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Zakhor – Remember

Zakhor – Remember

students with finished piece

Each year, Temple Israel Center in White Plains selects a theme for the year. This year’s theme is zakhor – remembrance. One class of students in the Havurat Torah High School Program studied this theme with Rabbi Gordon Tucker during the first semester of the year.
As the class was coming to a close, they wanted to find a way to share what they had learned with the entire community. Shabbat Zakhor (Feb 28) seemed like the perfect opportunity and they asked me to help the students translate their message into an art piece that could hang in the synagogue.
I met with the students to discuss the many things they learned throughout the semester and to help them think about what message(s) they wanted to share with the community. The conversation was fascinating with many wonderful ideas. The students had taken their studies to heart and wanted to make sure the community understood the many aspects of remembrance and memory in Judaism and beyond.
Finally, they decided to focus on the six times the Torah commands us to remember and assigned one letter of “zakhor” to each. “Z” represented the Israelites’ backsliding and the golden calf. “A” was Miriam and Aaron’s slander against Moses. “K” was the attack by the Amalekites. “H” represented the giving of the Torah. “O” was Creation and Shabbat. And “R” was the Exodus from Egypt. The students carefully used the shape of each letter, along with color and symbolism to depict each of these events. In addition, in each letter, they embedded a line of Hebrew text from the Torah that relates directly to the commandment to remember that event.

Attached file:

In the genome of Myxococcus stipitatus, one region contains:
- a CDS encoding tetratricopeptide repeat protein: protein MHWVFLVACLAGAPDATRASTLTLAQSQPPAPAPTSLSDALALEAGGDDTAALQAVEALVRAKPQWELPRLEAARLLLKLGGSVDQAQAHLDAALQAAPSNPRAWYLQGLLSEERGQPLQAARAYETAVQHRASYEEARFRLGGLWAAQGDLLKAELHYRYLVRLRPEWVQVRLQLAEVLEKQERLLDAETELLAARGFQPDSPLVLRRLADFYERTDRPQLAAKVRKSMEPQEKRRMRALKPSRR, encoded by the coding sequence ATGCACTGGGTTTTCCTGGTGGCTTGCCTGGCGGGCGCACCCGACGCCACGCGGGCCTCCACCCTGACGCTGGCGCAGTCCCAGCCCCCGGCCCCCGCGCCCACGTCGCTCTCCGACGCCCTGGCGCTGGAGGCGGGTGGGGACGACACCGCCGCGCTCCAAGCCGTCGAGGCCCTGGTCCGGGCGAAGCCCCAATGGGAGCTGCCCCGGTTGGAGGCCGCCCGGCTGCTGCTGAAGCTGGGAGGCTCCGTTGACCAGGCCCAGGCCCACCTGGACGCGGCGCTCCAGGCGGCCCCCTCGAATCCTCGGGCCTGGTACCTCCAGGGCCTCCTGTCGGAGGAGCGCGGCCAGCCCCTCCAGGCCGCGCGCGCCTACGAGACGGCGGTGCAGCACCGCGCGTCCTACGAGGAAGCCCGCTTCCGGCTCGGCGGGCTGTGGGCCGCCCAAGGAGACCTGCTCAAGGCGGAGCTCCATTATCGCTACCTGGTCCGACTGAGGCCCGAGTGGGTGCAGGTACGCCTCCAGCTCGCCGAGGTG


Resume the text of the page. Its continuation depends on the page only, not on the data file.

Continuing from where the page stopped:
When they were done creating the letters, I took the piece home and sewed everything in place, adding hanging tabs at the top and a label on the back giving them credit for their work. The students then presented their piece to the community during Shabbat services on Shabbat Zakhor. Their presentation included the following remarks, describing the design process and the thought that went into it:

“The first part of the piece that we would like to highlight is the fact that the letters of zakhor are in English instead of Hebrew. We chose to do this because we thought it conveyed the powerful message of Jewish/Hebrew ideals being translated into English life and culture. This also mirrors one of the concepts of memory that we talked about, which was taking a memory that does not exactly mimic one’s current situation, and translating it to your own life to capture its lessons and values.”


“Another portion that we would like to point out is that the shape of the letters mirror the memory that it depicts. For example, the Z shape mimics backsliding, as with the golden calf, the A shape has Moses as the bridge of the A, stuck in-between Miriam and Aaron’s slander, and the H shape mimics that of a Torah.”


“Lastly, memory can often have a negative connotation associated with it, especially when remembering something bad or a sin committed, however, in our piece, the colors transition from a bleak black and white, to one filled with color. This is to represent the progression of memory from “bad to good” and to remind everyone that memory can have a positive meaning.”


“In all, as a group we have all put a lot of thought and effort into making this piece and the entire concept of zakhor, and hope that you will all take a second to look at the piece and consider what memory means to you!”

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